Large caps in the US are increasingly attractive due to their resilience in the face of international developments, including trade tensions with China, according to JP Morgan executive director and global market strategist Kerry Craig.
Speaking at a media briefing in Sydney this morning, Craig said JP Morgan would continue its cautious approach but is focusing more on quality assets in terms of allocations, “which really means large caps”.
When you drill down into those large caps the US stood out over other regions, Craig continued, especially when looking at the amount of companies being upgraded versus downgraded (see graph). “It’s only the US that stands out in that metric, everything else looks relatively weak,” he added.
US large caps are better able to withstand market interruptions, Craig argues, because they’re relatively insular.
“The reason we like US large caps is they’ve been, over time, more resilient to changes. They’re not as sensitive to international developments as other markets because they’re more inward facing. As long as the US economy is doing well the markets are doing well.”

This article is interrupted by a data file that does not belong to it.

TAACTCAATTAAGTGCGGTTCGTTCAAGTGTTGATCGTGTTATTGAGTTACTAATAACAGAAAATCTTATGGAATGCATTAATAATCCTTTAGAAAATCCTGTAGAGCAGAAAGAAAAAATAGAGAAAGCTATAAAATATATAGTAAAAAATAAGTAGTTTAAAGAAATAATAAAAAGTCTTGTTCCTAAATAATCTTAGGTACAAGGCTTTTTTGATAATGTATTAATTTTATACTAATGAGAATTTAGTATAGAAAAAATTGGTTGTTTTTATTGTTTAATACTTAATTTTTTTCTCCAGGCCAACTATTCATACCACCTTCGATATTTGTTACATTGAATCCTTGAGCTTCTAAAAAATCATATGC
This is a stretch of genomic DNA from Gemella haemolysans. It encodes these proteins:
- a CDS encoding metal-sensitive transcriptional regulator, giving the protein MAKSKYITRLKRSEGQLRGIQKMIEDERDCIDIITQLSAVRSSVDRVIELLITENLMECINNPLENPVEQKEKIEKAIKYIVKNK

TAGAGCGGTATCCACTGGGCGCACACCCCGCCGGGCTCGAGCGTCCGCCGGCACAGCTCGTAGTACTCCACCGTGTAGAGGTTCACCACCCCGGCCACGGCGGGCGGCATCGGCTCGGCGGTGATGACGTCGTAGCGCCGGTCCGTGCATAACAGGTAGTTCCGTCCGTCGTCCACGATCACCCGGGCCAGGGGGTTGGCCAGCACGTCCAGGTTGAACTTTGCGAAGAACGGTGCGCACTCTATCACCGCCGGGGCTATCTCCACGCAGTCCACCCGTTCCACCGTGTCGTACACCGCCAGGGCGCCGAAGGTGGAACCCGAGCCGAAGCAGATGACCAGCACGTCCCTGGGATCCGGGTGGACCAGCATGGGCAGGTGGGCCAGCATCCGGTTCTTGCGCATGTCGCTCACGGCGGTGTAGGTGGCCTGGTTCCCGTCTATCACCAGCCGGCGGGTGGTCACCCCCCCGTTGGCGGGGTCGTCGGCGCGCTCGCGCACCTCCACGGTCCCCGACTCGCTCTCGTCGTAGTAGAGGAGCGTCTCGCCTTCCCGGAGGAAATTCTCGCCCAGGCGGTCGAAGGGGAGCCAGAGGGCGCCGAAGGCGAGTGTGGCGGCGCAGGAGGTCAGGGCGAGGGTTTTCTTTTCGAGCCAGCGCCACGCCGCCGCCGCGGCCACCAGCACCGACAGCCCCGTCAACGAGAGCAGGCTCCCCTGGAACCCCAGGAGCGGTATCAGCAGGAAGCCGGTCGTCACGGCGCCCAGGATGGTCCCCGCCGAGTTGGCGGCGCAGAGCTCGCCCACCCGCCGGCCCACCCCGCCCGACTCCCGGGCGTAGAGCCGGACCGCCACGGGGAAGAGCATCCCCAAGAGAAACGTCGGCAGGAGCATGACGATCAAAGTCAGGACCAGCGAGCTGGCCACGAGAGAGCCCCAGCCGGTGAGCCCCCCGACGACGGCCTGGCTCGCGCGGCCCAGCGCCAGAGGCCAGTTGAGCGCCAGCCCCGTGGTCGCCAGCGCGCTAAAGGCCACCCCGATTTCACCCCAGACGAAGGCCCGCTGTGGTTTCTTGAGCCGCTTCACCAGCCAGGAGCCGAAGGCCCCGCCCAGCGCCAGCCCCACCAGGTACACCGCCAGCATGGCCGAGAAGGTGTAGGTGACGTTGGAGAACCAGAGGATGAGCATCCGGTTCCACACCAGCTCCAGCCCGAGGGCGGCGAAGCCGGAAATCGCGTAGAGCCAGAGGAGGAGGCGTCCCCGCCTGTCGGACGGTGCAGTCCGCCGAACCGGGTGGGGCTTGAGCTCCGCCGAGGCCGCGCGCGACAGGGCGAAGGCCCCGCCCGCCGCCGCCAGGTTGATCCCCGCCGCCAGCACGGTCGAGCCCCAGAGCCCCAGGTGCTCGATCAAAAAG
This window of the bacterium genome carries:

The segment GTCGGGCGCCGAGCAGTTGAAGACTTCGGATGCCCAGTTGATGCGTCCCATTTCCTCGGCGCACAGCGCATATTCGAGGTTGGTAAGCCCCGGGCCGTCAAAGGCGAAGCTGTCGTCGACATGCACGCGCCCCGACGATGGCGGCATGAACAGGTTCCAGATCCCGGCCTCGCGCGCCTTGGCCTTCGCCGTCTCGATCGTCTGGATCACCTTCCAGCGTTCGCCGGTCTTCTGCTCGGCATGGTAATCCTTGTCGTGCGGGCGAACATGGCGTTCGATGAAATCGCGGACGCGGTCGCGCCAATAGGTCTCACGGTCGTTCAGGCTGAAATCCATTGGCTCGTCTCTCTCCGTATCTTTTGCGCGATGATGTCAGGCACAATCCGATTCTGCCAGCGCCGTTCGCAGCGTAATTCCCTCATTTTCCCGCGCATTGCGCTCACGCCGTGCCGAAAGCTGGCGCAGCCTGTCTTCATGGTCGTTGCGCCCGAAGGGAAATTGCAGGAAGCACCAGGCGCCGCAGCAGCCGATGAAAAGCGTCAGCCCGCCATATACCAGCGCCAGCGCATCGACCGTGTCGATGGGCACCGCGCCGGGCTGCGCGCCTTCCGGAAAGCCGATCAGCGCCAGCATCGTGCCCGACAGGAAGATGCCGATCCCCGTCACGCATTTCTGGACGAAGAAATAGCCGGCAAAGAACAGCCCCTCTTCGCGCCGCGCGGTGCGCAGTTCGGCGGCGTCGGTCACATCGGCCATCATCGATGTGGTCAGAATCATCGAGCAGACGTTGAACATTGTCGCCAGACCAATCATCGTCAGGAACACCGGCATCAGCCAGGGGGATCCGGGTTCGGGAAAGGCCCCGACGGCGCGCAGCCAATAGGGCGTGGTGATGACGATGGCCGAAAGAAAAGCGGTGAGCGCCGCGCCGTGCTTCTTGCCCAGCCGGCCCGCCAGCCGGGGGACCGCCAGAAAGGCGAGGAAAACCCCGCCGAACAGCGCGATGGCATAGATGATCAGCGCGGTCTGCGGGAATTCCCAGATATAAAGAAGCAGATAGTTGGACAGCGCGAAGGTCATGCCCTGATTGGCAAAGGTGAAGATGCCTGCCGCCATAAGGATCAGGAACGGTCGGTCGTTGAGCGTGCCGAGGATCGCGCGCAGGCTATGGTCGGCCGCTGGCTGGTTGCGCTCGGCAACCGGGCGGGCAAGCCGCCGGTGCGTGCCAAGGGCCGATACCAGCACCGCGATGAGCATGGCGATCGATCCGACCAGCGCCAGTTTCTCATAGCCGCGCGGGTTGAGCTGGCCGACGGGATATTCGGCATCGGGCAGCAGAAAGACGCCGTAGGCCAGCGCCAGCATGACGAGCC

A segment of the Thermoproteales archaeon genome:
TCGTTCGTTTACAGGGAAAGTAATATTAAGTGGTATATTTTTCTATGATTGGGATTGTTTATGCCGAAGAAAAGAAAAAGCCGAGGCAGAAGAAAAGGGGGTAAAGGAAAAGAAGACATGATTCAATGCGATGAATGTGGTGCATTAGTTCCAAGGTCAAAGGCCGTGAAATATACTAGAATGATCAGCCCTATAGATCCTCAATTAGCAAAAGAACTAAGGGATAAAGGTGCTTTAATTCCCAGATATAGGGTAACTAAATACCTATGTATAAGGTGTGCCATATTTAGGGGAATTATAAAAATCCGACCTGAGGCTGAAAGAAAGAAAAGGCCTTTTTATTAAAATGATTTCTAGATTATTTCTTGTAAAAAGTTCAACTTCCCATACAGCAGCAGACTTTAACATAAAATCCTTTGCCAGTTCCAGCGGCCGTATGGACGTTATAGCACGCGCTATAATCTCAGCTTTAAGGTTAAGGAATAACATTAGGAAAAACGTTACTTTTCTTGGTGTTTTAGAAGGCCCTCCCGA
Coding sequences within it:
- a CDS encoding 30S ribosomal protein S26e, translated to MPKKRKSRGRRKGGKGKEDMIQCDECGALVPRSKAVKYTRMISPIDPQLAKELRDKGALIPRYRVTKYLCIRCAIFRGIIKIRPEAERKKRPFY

Despite a slowing economy in the US, Craig says it’s “still looking better than everywhere else”, including Australia. The Australian market has rallied so much – with equities returning 19.7 per cent in the year to date – that high valuations make domestic stocks “very hard to get excited about it”.
“We’re very conscious about the valuations in Australia being very high,” Craig said. “The last time they were this high was in 2007, when the market was at its prior peak. And the earnings were much better than what they are now.”